International News Coverage in the United States

This is a post inspired by my international news media class at Cal State Northridge in 2016, which explored the issues with international news coverage in American mainstream media. I always had the feeling particular things were lacking in mainstream media and wondered how news outlets select their coverage. Now I know and I will share this precious wisdom.

 

1. The “Big Six” Set the Bar
conglomerate-rechtThe American entertainment and news industry is dominated by the six media conglomerates General Electric (umbrella of NBS and Comcast), CBS Corporation, The Walt Disney Company, News Corp, Time Warner and Viacom. Most news are distributed by these leading billion dollar businesses, which also set the bar for all other publishers in the news outlet hierarchy. Smaller outlets need to keep up with the “big news” in order to stay relevant. “Wasting” coverage on issues that aren’t in the immediate spotlight of society is a major deal for smaller news outlets that need to stay competitive.

 

2. White. Wealthy. Males.
Older and wealthy white males run the world. Obviously. They run all the big companies and attain leadership positions in industries all over the nation. Therefore, most industries revolve around pleasing the interests of wealthy white males, who are mainly concerned about politics, conflicts and economy – the top three topics in mainstream news media.

 

3. The 5 Constants
flagsPeople are naturally more interested in things that are similar to themselves. With this background, the United States is interested in countries, whose economy is equally significant, have cultural similarities, such as language or are in close proximity. Sometimes, we hear about Canada, but technically, nothing else is really close to the U.S., which is separated from the rest of the world by a bunch of ocean. However, the U.S. maintains strong ties to Russia, Israel, China, Japan and the UK – the 5 constants. Russia, China and Japan have huge and relevant economies; Israel and Japan have been maintaining an important relationship with the U.S and are relevant through historical ties; Britain colonized the U.S. and is culturally most similar. Other countries simply don’t have a worthy enough economy, or are culturally or physically too far away.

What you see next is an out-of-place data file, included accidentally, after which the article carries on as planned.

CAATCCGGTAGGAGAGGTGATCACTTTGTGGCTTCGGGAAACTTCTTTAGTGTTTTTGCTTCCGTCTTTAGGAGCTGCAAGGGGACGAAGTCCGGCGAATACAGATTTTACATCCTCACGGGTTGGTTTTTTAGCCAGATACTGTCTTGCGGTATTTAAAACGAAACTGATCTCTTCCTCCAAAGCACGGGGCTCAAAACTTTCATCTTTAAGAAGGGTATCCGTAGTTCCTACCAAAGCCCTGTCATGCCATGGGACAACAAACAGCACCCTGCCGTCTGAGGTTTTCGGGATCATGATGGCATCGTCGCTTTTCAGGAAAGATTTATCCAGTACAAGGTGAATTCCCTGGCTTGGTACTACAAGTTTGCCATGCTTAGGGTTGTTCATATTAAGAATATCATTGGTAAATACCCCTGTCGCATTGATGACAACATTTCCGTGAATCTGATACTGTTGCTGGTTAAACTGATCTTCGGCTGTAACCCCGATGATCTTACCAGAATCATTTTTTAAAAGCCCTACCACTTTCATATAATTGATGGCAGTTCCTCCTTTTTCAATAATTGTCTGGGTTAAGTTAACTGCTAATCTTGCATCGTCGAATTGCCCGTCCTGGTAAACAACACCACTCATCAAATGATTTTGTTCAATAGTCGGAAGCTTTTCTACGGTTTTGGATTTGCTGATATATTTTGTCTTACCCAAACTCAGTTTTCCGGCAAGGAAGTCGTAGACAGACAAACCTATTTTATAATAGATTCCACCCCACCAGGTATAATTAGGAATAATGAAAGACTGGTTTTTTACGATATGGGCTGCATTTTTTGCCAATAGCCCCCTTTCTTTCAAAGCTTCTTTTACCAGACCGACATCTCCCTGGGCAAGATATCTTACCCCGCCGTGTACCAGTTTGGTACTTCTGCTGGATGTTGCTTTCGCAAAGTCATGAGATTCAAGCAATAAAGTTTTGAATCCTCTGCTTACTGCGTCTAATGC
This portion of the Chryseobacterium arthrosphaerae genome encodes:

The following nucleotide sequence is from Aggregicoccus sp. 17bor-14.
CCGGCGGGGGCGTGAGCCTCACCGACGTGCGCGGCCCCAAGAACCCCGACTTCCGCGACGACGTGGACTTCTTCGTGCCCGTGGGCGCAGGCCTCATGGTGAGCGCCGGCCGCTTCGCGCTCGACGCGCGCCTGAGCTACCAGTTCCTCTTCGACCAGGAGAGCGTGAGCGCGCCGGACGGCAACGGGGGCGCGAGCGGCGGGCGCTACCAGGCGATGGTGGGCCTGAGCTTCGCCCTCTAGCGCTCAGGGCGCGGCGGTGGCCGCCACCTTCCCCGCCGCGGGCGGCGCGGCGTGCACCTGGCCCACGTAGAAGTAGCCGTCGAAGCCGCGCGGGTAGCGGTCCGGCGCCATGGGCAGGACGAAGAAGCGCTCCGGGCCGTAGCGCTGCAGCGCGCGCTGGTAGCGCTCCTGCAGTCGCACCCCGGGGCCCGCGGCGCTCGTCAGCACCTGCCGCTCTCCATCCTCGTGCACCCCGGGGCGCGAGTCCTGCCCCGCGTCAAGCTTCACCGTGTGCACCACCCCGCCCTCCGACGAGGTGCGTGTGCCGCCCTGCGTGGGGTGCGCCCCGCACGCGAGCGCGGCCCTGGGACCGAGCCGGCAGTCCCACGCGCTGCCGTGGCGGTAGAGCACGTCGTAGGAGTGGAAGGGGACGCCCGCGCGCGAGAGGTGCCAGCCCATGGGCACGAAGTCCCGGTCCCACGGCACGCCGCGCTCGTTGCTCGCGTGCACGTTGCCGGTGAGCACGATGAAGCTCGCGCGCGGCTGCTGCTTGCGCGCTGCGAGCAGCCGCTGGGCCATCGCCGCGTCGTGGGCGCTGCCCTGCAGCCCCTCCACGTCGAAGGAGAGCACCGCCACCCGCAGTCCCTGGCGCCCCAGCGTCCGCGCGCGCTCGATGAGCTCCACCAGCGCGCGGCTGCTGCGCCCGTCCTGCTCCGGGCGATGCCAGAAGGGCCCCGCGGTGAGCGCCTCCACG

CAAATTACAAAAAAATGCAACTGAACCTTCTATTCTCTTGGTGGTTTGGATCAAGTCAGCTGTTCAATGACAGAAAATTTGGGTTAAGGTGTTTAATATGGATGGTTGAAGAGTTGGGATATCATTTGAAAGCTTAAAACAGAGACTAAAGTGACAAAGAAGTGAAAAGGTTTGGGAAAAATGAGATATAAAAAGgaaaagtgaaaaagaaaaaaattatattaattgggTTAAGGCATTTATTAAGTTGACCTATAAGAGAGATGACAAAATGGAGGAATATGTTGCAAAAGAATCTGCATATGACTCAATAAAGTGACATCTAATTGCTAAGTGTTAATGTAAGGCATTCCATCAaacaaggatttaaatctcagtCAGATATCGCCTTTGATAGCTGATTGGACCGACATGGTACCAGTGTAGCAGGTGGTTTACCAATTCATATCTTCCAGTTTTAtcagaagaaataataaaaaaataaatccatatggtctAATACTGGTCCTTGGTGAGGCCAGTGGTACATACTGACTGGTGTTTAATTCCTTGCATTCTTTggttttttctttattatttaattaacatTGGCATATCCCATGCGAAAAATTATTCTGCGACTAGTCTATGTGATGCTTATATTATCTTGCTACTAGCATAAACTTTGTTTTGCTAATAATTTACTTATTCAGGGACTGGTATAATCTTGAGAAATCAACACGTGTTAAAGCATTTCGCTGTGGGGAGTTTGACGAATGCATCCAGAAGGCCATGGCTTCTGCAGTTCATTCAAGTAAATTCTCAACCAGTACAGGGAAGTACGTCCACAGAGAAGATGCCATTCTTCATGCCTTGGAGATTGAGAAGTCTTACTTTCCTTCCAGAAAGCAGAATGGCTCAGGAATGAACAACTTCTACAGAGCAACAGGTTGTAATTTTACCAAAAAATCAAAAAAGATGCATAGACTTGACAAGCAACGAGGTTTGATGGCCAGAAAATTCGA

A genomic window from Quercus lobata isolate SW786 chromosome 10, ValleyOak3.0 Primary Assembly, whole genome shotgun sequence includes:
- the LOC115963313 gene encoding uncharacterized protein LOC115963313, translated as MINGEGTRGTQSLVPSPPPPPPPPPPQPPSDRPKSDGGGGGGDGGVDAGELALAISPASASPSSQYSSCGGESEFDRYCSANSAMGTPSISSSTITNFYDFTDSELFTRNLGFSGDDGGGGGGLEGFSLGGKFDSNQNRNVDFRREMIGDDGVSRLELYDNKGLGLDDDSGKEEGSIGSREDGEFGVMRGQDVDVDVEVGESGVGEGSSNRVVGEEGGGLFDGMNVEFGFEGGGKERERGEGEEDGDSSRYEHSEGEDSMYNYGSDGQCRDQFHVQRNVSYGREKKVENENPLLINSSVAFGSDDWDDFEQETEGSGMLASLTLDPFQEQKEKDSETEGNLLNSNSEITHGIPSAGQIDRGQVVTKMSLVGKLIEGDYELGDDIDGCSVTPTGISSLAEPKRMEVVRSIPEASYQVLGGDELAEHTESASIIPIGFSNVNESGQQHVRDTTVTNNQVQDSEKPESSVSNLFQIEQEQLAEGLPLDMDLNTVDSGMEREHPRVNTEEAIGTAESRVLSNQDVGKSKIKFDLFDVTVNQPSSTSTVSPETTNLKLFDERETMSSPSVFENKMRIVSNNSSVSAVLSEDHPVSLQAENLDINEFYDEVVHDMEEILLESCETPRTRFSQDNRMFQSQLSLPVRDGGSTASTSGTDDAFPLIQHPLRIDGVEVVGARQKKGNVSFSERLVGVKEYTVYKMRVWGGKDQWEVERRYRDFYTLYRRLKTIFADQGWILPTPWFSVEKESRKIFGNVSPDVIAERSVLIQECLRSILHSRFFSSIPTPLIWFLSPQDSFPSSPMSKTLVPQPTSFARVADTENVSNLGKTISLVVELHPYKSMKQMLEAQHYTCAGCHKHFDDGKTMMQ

4. Location vs. Crisis
A well-known journalism saying states, “one dead fireman in Brooklyn is worth five English bobbies, who are worth 50 Arabs, who are worth 500 Africans.” Therefore, the further away the crisis, the more violent or deadly it has to be. Multiple terror attacks happened in March 2016, but we only heard about the bombing in Brussels, Belgium on March 22, where 35 people were killed by ISIS. Mainstream media did not cover the attacks in Iraq (March 3, 61 killed), Turkey (March 13, 28 killed), Nigeria (March 16, 22 killed), Yemen (March 25, 26 killed) or Pakistan (March 27, 72 killed). The reason: Considering the distance of the countries, not enough people died to be worth the coverage – a major crisis with more than 100 deaths might have been covered.

 

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